There were no masterpieces discovered in the sand under the basement of the Sarjeant Gallery but a pair of dusty old brogues did come to light. The owner had obviously decided they were on their last legs as the patched soles were worn through, although the uppers were relatively intact.

The Sarjeant Gallery in Queen's Park Pukenamu is built on a sand dune. To get underneath the gallery, you open what looks like varnished cupboard doors, but, rather than accessing cupboard space and shelves, the doors open on to the foundations themselves - brick archways and piles that support the historic building and, immediately overhead, floorboards trodden by a century's worth of feet.

What was considered last century as adequate foundational structure will be replaced, and other strengthening will be installed that will give the building much greater seismic resilience.

Sarjeant Gallery operations manager, Teresa Toy, has been overseeing a final, decant of the historic building before work begins on the redevelopment. All of the art works were removed in 2014 - 2015, and what remained were a century's worth of empty frames, boards, matting, display cases, plinths, tables, papers, books and some old furniture.


"We got under there with torches and had a look around. We found one boot and went looking for the other. Going by the style of the boot and the wear and tear they definitely look like they are from a different era.

"It's hard to tell if they are a male or female boot; they are a reasonable size – around 81/2 to 9 and almost like a brogue. It looks like they have had a hard life. Just the fact that you can see where the soles have been repaired gives a little hint as to their age because it's not the kind of thing you would do nowadays – things are so disposable."

Toy says the old, dirty brogues are quite a nice find and will be kept for posterity.

"We are unlikely to find out whose they were and where they came from, but they will form part of the record of this stage of the decant and preparation for the new build and redevelopment of the gallery."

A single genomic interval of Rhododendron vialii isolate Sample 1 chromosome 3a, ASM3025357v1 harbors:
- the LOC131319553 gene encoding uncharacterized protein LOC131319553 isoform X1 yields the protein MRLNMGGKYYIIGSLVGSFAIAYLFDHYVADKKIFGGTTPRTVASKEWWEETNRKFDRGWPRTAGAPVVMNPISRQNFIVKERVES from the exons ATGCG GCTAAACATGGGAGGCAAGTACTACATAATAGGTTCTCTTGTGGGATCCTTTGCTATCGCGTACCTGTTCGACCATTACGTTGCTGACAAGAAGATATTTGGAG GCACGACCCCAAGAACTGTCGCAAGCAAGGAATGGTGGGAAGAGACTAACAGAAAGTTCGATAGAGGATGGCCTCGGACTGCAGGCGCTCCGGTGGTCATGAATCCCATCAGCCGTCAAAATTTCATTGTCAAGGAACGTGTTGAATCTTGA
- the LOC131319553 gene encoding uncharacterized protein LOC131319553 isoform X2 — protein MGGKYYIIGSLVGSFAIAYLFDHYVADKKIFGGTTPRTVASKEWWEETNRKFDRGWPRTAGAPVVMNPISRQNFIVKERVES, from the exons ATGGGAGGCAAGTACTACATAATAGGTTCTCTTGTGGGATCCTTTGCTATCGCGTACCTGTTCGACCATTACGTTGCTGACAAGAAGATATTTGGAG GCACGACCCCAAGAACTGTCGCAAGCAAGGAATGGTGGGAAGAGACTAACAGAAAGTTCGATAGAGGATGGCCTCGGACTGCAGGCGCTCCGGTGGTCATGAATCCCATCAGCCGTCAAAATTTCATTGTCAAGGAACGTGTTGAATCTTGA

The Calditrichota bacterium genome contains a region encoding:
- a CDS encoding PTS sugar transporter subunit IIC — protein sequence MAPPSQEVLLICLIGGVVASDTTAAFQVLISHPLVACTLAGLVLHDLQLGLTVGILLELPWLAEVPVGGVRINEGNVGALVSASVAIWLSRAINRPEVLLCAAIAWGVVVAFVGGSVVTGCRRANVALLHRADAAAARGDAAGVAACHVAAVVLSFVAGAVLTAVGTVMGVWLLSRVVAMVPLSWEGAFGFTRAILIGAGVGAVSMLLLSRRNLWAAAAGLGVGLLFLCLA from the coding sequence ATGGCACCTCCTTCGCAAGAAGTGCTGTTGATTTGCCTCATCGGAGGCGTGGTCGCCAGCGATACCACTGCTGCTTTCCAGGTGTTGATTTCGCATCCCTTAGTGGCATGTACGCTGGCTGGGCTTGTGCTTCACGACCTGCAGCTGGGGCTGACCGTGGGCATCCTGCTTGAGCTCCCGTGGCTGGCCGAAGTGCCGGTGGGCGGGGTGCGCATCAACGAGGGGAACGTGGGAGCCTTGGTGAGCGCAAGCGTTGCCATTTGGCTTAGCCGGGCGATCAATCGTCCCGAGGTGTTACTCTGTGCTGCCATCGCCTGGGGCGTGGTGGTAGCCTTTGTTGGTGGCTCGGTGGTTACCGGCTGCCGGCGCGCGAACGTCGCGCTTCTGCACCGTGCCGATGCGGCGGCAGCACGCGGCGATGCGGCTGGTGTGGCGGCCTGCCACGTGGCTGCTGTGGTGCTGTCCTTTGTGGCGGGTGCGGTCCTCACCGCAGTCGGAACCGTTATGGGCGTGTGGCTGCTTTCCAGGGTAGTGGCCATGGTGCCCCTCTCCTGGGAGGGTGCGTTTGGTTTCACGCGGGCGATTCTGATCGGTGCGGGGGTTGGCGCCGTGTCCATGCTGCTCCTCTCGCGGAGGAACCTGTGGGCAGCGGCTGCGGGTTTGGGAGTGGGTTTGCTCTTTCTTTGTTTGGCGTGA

The basement was extended in the 1960s to provide more storage for the growing collection that was held on racks in far from ideal conditions.

The redevelopment of the gallery will involve the restoration and strengthening of the original building, and the addition of a new, state of the art gallery wing which will also house a shop, café and event spaces.

The nationally significant Sarjeant collection – one of the best in New Zealand - will be housed in a new humidity and temperature controlled storage space under the new wing.

"With our final decant we had to go through every nook and cranny and make sure there was nothing left. We found a balustrade from the original staircase and plaster work that had been repaired or taken down. These are important things that we want to keep either for historical reasons or to put it back in the building."

They found rimu shelves from the original Sarjeant library stored under the hill for safety and some lengths of wood that may have been used for a project – "just things that had been placed in there for the meantime as they perhaps didn't know what else to do with them".

And around 40 dead fluorescent light bulbs surfaced, perhaps put aside in the too hard basket. "These things are difficult to dispose of and were probably just placed there until such time as they could be properly dealt with."

Environmental awareness has improved over the years and Toy said they recycled as much as possible, and sent van loads of reusable material to the Koha Shed.

Soon enough the Sarjeant Gallery will be a construction site – and hoardings will likely hide the building for approximately two years. Construction workers and specialist craftsmen will swarm over it.

"The building has been empty of art for four years, and shortly there will not be a stick of furniture or a paperclip left in it"

If you have a story about the Sarjeant Gallery that you would like to share, contact relationships officer Jaki Arthur on 06 3493268, or at To learn more about the Sarjeant Gallery exhibitions, collection and redevelopment project visit The Help Support Our Sarjeant brochure is available from Sarjeant on the Quay, 38 Taupo Quay.